I chose to go with software RAID rather than hardware because I've read horror stories of hardware RAID controllers going obsolete and being unable to find a replacement, rendering the data unreadable. That didn't sound good. With an open-source software RAID controller at least you can get the source code and have a shot at recovering your data if things go bad.
With this in mind I started looking at software options - a bit of searching took me to FreeNAS which sounded exactly like what I wanted. However after reading through random threads in the user forums it seemed like the FreeNAS people are very focused on using ZFS and hardware setups with ECC RAM. From what I gleaned, using ZFS without ECC RAM is a bad idea, because errors in the RAM can cause ZFS to corrupt your data silently and unrecoverably (and worse, it causes propagation of the corruption). A system that makes bad situations worse didn't sound so good to me.
I could have still gone with ZFS with ECC RAM but from some rudimentary searching it sounded like it would increase the cost significantly, and frankly I didn't see the point. So instead I decided to go with NAS4Free (which actually was the original FreeNAS before iXsystems bought the trademark and forked the code) which allows using a UFS file system in a software RAID5 configuration.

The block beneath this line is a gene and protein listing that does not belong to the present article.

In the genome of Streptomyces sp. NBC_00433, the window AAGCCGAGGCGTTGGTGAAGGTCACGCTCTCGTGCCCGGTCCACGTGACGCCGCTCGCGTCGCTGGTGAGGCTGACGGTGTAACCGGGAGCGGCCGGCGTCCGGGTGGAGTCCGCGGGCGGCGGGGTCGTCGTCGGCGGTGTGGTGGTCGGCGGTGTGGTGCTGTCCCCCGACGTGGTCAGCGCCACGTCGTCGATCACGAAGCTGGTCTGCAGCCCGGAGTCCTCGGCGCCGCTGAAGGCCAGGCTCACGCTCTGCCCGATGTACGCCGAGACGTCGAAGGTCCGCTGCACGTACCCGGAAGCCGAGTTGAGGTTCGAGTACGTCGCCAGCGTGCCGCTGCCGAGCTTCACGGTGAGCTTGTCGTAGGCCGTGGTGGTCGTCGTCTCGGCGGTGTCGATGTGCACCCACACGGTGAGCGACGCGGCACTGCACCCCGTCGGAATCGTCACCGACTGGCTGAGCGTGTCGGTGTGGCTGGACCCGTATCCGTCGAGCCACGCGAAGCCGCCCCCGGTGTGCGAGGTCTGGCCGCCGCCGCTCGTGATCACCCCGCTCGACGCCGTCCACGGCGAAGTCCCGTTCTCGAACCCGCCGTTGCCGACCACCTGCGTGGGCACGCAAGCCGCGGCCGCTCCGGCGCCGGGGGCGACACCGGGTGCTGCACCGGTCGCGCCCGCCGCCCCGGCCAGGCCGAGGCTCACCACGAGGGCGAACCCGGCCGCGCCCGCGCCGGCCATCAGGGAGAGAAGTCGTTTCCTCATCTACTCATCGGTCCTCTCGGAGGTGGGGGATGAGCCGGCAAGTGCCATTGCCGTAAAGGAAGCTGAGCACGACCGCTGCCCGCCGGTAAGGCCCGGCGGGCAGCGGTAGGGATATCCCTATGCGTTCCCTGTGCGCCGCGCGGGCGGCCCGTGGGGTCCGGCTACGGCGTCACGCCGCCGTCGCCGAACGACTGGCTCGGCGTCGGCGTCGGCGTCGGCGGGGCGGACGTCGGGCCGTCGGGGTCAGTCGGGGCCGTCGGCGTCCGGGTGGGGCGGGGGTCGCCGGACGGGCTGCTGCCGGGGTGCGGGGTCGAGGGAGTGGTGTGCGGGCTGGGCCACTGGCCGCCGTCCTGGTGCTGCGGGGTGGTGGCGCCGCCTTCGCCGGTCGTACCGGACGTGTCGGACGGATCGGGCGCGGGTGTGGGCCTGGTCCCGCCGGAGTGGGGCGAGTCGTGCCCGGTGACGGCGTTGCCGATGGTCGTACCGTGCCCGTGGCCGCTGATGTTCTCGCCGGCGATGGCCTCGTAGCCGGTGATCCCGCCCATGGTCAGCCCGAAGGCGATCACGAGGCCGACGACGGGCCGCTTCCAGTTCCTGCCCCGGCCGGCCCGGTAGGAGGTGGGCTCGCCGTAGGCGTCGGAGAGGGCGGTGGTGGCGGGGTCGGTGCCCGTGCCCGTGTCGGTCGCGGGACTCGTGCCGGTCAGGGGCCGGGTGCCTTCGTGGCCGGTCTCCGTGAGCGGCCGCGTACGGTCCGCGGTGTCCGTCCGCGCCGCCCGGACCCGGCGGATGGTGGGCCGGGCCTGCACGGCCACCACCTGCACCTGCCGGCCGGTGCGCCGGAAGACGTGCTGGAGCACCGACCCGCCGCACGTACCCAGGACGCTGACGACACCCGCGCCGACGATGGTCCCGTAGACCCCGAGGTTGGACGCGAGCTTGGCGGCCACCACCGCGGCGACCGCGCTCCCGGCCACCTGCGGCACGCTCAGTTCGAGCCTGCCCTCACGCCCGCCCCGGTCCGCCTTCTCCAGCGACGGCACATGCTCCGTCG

So with the software decisions made, it was time to pick hardware. I used this guide by Sam Kear as a starting point and modified a few things here and there. I ended up with this parts list that I mostly ordered from canadadirect.com. (Aside: I wish I had discovered pcpartpicker.com earlier in the process as it would have saved me a lot of time). They shipped things to me in 5 different packages which arrived on 4 different days using 3 different shipping services. Woo! The parts I didn't get from canadadirect.com I picked up at a local Canada Computers store. Then, last weekend, I put it all together.
It's been a while since I've built a box so I screwed up a few things and had to rewind (twice) to fix them. Took about 3 hours in total for assembly; somebody who knew what they were doing could have done it in less than one. I mostly blame lack of documentation with the chassis since there were a bunch of different screws and it wasn't obvious which ones I had to use for what. They all worked for mounting the motherboard but only one of them was actually correct and using the wrong one meant trouble later.
In terms of the hardware compatibility I think my choices were mostly sound, but there were a few hitches. The case and motherboard both support up to 6 SATA drives (I'm using 4, giving me some room to grow). However, the PSU only came with 4 SATA power connectors which means I'll need to get some adaptors or maybe a different PSU if I need to add drives. The other problem was that the chassis comes with three fans (two small ones at the front, one big one at the back) but there was only one chassis power connector on the motherboard. I plugged the big fan in and so far the machine seems to be staying pretty cool so I'm not too worried. Does seem like a waste to have those extra unused fans though.